BREAKING NEWS

Poll shows Hubbell building wide lead in Iowa Democratic race

Gov. Reynolds expresses no concern: 'We have a great story to tell'

Democratic gubernatorial candidate Fred Hubbell during a forum for Iowa gubernatorial candidates for the Democratic and Libertarian party primaries hosted by the League of Women Voters of Iowa at Ballantyne Auditorium on the campus of Kirkwood Community College in Cedar Rapids on Saturday, April 21, 2018. (Cliff Jette/The Gazette)
Democratic gubernatorial candidate Fred Hubbell during a forum for Iowa gubernatorial candidates for the Democratic and Libertarian party primaries hosted by the League of Women Voters of Iowa at Ballantyne Auditorium on the campus of Kirkwood Community College in Cedar Rapids on Saturday, April 21, 2018. (Cliff Jette/The Gazette)

DES MOINES — A new poll of Iowa Democrats suggests the party will choose a nominee in the June 5 primary, not at the state convention later that month.

Retired Des Moines businessman Fred Hubbell has opened a wide lead on the field, capturing the backing of nearly half of the 2,315 likely Democratic primary voters polled May 5 and 6 for KBUR AM/FM in Burlington.

Hubbell leads the six-person field with 46 percent of those polled. State Sen. Nate Boulton, also of Des Moines, captured 20 percent in the poll. Union president Cathy Glasson was third with 7 percent, followed by former Obama administration staffer John Norris at 5 percent, physician Andy McGuire, 3 percent and university diversity officer Ross Wilburn, 1 percent. The remaining 18 percent were undecided.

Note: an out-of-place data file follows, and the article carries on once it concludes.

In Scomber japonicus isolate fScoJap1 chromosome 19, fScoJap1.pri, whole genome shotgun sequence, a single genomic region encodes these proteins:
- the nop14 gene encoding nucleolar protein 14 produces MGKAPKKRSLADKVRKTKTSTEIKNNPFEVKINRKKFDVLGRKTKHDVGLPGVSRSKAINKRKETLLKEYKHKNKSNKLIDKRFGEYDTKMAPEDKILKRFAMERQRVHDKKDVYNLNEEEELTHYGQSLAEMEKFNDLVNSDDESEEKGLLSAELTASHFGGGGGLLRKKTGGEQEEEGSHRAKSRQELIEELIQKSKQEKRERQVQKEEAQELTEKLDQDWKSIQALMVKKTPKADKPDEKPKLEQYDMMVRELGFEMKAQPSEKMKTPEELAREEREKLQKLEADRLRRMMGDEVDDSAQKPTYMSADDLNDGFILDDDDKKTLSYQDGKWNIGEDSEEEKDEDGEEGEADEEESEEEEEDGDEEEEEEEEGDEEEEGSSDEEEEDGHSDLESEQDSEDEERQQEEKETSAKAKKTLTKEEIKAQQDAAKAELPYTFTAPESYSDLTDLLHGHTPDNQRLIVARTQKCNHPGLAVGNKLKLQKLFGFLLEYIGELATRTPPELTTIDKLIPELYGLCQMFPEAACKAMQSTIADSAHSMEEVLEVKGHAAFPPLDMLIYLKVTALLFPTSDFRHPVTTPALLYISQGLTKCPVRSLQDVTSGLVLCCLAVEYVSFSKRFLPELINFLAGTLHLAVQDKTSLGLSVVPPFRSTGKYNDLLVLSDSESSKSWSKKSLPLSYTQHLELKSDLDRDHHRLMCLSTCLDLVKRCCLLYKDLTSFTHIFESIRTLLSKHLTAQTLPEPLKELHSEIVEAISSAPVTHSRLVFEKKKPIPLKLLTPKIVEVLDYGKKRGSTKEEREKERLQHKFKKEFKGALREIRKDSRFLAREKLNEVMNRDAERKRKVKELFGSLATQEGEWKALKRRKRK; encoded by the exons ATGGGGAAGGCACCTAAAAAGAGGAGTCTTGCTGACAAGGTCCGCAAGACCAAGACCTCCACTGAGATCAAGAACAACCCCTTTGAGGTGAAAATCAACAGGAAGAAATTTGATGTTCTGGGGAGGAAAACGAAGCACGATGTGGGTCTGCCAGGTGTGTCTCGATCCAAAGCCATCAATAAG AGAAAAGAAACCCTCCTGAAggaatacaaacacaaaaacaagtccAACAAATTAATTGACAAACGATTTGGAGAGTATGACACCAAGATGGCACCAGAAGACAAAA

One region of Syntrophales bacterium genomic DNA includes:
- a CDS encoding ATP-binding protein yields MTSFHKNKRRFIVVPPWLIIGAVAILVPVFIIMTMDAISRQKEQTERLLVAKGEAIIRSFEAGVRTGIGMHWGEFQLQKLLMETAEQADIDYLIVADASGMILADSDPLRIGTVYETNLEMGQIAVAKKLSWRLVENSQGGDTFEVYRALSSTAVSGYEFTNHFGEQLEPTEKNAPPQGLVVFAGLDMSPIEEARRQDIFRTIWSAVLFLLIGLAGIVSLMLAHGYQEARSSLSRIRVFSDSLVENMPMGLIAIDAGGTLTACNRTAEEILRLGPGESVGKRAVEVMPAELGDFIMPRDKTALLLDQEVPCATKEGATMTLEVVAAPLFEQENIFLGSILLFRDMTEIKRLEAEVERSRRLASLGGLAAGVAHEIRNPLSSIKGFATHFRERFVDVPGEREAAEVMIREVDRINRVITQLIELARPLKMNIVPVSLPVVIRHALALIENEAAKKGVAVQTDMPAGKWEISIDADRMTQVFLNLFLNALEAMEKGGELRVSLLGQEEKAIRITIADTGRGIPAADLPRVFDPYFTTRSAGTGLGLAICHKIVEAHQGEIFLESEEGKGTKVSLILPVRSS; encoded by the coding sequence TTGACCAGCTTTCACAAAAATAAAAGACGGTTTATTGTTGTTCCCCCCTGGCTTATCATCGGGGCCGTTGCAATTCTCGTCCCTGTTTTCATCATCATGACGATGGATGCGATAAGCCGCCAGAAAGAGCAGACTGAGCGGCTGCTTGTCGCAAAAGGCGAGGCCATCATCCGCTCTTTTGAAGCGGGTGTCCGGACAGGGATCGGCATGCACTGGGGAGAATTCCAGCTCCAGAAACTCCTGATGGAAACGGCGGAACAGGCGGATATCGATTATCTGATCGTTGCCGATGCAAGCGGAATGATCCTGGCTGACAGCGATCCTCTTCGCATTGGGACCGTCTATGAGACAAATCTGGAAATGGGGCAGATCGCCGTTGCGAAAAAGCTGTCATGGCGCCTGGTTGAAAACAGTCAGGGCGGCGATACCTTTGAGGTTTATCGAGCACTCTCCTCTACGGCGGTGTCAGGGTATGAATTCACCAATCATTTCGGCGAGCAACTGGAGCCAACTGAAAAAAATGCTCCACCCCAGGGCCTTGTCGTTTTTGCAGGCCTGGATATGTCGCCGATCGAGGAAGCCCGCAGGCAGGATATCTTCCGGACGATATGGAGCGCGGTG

“From the beginning, Fred has been working hard to earn every vote across the state, visiting all 99 counties and sharing his vision to put people first again,” his communications director, Remi Yamamoto, said. “That’s what we will continue to do, with over 100 campaign events every week, engaging voters where they are for a victory in June and then November.”

Gov. Kim Reynolds, whose approval rating is below 50 percent, but leads the Democratic candidates in most polls, expressed no concern about the poll.

She’s eager to get out on the campaign trail to “talk about how we listened Iowans and we took action and we put Iowans first … about how we want to continue to build a better Iowa.”

“We have a great story to tell,” she said Tuesday.

Although Hubbell’s support is highest among voters 50 and older, Boulton leads among voters in their thirties. Hubbell maintains strong leads in all four Iowa congressional districts and there is little variation by gender or among progressives and moderates.

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“Hubbell’s support is widespread across the board by gender, region, age, philosophical self-identification and congressional district,” said Steve Hexom, KBUR president. “His support is well above the 35 percent threshold for a state convention, which is somewhat of a surprise in this multicandidate field.”

Robin Johnson, host of KBUR’s Heartland Politics show, attributed Hubbell’s lead to his advantage in TV advertising.

“According to an Iowa Starting Line analysis on April 18, Hubbell was the first candidate to start TV advertising and had outspent his next closest rival, Sen. Boulton, on TV by about a five-to-one margin,” Johnson said.

The top issues for Iowa Democrats are education, 24 percent, and health care, 21 percent, followed by women’s rights, 13 percent and jobs and the economy, 9 percent. Glasson performed slightly better among voters concerned about the economy.

The poll was conducted for KBUR by Remington Research Group of Kansas City, Missouri, a Republican polling firm that was among the very few pollsters to find a likelihood of Donald Trump winning the 2016 presidential race. The survey was weighted to match expected turnout demographics and had a margin of error of 2.04 percent.

l Comments: (319) 398-8375; james.lynch@thegazette.com

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